Honestly, the main reason I hadn't tried to run a game for Marty and his friends already is that I didn't know if they were mature enough to manage it. Games should be fun for everyone involved, and if we had to deal with discipline issues rather than playing the game, that would have ruined it for everyone. It's hard to bring people back to something later if they have a rotten experience the first time out, and I wanted them to like it.

Fortunately, they were fantastic.

Second, although 4E is billed as much easier to learn and play than the last edition, it's still a terribly complex game. Partly that's just the nature of roleplaying games. Modeling something as complicated as a fantasy world isn't simple. That's why the core rulebooks come to a total of 832 pages.

However, creating characters was more challenging than it needed to be. I spent a lot of time flipping through the rulebook-especially the table of contents and the index-hunting for information. Because I was so familiar with earlier editions of the game, I wanted to make sure I wasn't getting the new bits wrong, and figuring out what the right answers to our questions were often proved difficult.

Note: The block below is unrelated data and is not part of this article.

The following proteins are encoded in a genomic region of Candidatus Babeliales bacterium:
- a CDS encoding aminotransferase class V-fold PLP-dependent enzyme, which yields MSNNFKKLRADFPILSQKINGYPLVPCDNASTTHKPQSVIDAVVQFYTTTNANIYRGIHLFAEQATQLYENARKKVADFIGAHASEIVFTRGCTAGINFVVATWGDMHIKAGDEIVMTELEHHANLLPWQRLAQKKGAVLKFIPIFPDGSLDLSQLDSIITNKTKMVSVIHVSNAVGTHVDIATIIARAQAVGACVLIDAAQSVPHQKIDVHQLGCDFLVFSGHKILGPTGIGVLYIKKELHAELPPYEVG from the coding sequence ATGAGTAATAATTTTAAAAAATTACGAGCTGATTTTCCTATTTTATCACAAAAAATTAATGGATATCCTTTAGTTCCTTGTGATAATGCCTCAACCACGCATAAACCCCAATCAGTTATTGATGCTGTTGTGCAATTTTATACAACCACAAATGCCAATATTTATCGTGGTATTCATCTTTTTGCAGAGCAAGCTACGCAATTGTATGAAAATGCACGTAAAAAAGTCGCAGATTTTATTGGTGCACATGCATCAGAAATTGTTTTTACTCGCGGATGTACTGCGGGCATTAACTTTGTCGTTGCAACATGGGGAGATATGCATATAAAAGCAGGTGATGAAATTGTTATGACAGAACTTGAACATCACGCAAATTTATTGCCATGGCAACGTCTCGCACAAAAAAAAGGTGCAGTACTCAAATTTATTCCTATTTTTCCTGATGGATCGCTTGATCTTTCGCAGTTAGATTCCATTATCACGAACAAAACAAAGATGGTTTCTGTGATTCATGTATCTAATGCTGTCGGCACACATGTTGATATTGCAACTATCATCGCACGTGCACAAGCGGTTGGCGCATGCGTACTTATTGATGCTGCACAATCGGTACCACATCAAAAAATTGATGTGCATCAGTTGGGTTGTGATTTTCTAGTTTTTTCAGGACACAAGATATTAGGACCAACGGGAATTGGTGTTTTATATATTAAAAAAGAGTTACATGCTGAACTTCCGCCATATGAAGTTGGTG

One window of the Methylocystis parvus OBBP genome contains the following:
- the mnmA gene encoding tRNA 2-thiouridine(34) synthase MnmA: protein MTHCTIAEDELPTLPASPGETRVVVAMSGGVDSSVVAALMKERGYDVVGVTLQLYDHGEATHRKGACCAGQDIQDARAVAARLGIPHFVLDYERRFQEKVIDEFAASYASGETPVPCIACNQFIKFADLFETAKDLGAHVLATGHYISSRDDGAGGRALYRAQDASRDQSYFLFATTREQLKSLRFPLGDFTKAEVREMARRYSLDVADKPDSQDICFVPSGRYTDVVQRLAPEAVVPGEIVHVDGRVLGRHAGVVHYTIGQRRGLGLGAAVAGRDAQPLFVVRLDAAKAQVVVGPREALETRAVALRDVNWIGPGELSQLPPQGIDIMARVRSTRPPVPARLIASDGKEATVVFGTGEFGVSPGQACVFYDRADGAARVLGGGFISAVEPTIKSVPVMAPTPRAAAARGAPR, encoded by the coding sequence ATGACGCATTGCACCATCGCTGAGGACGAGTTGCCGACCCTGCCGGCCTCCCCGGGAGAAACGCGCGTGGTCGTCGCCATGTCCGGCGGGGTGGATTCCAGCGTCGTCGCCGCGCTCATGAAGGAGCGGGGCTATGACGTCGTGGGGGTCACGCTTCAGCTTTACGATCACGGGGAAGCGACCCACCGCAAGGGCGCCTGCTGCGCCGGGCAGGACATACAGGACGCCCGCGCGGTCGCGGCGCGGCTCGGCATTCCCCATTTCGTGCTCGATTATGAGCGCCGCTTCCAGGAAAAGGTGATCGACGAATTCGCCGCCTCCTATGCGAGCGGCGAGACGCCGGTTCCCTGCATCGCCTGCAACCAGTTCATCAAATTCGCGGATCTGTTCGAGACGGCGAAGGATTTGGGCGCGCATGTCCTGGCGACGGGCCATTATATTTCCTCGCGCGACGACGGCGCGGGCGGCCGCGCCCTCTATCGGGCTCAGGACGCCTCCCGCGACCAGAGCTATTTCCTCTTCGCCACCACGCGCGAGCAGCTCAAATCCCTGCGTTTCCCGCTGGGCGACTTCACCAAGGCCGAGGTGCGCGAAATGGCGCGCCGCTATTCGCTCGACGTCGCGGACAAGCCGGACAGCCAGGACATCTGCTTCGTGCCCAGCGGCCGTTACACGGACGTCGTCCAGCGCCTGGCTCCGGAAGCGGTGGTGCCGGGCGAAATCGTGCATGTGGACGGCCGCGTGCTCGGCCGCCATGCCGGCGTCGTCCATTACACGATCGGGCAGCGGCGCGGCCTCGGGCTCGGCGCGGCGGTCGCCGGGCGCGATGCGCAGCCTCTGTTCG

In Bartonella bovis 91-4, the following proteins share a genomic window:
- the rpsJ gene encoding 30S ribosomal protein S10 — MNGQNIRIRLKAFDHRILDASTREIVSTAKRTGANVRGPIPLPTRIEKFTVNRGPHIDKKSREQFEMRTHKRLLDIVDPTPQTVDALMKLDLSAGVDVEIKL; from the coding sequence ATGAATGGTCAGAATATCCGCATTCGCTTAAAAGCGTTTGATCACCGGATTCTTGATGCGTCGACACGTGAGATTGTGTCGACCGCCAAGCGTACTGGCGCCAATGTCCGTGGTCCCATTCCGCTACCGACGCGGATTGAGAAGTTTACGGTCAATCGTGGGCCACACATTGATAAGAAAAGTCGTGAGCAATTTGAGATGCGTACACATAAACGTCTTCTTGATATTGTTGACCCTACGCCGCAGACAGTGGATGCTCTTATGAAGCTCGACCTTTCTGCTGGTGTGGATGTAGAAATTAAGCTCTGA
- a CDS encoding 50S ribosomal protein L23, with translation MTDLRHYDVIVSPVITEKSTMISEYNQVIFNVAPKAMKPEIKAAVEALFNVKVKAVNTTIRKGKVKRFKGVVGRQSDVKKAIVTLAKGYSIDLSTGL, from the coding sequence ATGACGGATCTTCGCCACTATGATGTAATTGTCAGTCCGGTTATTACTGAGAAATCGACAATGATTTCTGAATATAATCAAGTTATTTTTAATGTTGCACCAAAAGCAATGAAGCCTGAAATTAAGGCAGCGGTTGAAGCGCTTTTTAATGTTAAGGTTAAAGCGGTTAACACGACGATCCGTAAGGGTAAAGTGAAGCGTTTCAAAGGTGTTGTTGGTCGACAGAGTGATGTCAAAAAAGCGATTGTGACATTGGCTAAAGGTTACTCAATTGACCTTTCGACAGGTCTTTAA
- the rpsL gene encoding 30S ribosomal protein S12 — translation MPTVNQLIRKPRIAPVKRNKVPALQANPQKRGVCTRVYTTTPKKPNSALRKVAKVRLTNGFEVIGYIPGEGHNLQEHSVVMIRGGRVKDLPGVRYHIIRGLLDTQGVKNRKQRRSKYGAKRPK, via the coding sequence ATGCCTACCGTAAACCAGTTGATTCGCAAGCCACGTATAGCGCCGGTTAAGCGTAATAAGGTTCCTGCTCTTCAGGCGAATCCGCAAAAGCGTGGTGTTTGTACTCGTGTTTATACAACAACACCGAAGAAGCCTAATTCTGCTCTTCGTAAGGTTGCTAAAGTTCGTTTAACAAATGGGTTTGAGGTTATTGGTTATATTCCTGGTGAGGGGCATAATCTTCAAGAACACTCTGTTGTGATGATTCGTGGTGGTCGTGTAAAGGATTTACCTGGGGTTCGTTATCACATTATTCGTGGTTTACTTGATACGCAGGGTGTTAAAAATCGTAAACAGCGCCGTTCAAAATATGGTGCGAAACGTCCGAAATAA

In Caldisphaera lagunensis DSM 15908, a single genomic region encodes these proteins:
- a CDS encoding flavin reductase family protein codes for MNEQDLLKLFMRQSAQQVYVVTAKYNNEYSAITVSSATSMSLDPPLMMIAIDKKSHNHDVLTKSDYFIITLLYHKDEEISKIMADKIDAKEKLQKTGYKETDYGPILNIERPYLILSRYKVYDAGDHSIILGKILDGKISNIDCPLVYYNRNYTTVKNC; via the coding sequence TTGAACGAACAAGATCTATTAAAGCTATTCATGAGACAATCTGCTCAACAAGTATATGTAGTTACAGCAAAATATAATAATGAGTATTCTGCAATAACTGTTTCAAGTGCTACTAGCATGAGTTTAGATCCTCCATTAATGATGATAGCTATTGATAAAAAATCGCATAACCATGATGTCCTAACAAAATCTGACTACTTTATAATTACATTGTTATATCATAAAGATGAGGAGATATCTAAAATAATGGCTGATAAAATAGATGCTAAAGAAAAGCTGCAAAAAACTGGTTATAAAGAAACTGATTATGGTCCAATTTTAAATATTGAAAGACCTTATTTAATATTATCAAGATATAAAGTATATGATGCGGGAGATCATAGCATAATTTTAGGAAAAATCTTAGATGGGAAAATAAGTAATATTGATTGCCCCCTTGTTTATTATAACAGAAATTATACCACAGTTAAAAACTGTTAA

All rulebooks serve two purposes. First, they need to teach you how to play the game. Second, they have to serve as a reference tool once you already know how to play.

The 4E books seem to excel at the second purpose, but they are not particularly good at the first. What I wanted was a step-by-step character creation guide that took me through building a character and explained the rules to me along the way, making sure I didn't miss anything vital. If it could have come with reference charts that let me compare the impact of available choices in the process, that would have been even better.

Despite the fact the process frustrated me, though, the kids didn't seem to mind. I had to go over all sorts of details with them, like the benefits that came along with each race, class, and so on, but they just soaked it all up and kept asking for more. Still, standing before them and going over the finer points of just how an elf differs from an eladrin made me feel more like a lecturer than a Dungeon Master. Often I wound up glossing over details or giving them strong recommendations for certain choices I knew would work better for them.

After the session was over, I realized there had to be a better way. I poked around Wizards' website and found the "Test Drive D&D" page, which features a quick-start rules PDF and a couple of introductory adventures, all for free. None of these, though, address creating a character from scratch. Instead, they give you pre-made characters and set you on your way.

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